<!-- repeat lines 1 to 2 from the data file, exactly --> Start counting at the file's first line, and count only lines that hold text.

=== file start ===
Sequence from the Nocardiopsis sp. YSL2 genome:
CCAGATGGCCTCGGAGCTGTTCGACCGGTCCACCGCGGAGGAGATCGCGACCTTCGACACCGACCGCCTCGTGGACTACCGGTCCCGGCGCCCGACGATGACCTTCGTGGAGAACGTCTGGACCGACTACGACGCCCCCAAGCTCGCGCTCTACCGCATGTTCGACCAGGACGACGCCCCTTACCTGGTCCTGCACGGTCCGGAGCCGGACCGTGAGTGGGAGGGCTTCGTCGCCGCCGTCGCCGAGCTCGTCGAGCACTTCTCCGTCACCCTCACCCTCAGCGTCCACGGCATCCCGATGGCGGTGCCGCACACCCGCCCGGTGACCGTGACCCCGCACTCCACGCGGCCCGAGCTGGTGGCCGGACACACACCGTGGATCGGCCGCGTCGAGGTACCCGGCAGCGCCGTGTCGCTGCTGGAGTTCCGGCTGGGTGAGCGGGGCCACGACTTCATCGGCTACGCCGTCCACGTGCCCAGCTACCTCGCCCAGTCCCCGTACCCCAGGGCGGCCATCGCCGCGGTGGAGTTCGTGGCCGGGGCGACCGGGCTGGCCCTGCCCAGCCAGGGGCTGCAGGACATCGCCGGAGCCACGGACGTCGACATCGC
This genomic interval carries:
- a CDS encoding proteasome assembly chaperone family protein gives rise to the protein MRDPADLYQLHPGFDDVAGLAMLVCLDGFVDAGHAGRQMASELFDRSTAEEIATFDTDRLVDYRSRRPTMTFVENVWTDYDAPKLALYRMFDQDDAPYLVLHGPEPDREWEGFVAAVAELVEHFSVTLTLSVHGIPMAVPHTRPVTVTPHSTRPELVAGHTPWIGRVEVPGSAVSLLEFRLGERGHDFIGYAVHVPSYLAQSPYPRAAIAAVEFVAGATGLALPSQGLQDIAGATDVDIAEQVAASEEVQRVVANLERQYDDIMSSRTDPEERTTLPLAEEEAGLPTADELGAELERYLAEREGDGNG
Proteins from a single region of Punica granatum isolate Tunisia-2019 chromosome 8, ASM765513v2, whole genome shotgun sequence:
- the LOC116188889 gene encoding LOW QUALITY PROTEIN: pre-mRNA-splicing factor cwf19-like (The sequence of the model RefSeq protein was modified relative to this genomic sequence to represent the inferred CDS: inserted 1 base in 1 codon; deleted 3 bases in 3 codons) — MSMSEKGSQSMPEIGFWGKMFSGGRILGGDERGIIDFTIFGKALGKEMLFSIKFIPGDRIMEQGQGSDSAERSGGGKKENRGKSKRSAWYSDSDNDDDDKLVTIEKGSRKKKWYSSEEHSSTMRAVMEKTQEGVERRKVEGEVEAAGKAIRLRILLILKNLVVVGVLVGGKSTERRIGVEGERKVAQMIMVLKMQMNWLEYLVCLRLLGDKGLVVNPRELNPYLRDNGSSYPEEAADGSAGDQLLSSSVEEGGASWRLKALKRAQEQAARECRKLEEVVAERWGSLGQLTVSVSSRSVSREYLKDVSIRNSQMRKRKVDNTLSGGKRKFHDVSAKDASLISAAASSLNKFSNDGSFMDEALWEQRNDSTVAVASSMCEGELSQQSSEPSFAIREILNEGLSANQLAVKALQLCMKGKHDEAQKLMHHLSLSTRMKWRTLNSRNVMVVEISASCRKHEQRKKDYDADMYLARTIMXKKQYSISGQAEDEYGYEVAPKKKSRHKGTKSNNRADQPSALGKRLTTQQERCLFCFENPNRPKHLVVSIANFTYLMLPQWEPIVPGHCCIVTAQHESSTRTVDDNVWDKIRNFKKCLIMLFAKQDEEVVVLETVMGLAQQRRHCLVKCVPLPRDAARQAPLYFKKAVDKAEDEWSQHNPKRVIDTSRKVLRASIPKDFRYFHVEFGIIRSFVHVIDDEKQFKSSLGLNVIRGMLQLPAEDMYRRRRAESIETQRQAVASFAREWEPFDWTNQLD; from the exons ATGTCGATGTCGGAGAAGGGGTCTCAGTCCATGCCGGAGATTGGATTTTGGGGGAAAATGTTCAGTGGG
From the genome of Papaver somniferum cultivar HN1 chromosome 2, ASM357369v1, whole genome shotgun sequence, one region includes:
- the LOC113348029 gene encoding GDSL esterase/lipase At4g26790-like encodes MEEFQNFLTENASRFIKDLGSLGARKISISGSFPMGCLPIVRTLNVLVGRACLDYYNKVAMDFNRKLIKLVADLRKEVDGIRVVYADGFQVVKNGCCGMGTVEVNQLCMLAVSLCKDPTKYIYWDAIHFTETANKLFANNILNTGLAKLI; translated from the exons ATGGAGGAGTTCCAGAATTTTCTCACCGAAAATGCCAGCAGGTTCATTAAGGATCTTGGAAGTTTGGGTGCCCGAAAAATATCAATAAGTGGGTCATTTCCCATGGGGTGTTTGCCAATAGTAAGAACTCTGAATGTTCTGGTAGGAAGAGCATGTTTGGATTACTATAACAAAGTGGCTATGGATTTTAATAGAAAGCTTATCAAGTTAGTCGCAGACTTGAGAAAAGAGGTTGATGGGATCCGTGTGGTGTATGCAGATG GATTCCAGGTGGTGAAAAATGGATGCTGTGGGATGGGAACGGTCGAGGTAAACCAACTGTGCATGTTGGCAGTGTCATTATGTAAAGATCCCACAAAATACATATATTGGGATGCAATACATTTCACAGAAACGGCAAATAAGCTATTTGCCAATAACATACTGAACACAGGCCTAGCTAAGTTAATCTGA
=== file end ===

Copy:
Sequence from the Nocardiopsis sp. YSL2 genome:
CCAGATGGCCTCGGAGCTGTTCGACCGGTCCACCGCGGAGGAGATCGCGACCTTCGACACCGACCGCCTCGTGGACTACCGGTCCCGGCGCCCGACGATGACCTTCGTGGAGAACGTCTGGACCGACTACGACGCCCCCAAGCTCGCGCTCTACCGCATGTTCGACCAGGACGACGCCCCTTACCTGGTCCTGCACGGTCCGGAGCCGGACCGTGAGTGGGAGGGCTTCGTCGCCGCCGTCGCCGAGCTCGTCGAGCACTTCTCCGTCACCCTCACCCTCAGCGTCCACGGCATCCCGATGGCGGTGCCGCACACCCGCCCGGTGACCGTGACCCCGCACTCCACGCGGCCCGAGCTGGTGGCCGGACACACACCGTGGATCGGCCGCGTCGAGGTACCCGGCAGCGCCGTGTCGCTGCTGGAGTTCCGGCTGGGTGAGCGGGGCCACGACTTCATCGGCTACGCCGTCCACGTGCCCAGCTACCTCGCCCAGTCCCCGTACCCCAGGGCGGCCATCGCCGCGGTGGAGTTCGTGGCCGGGGCGACCGGGCTGGCCCTGCCCAGCCAGGGGCTGCAGGACATCGCCGGAGCCACGGACGTCGACATCGC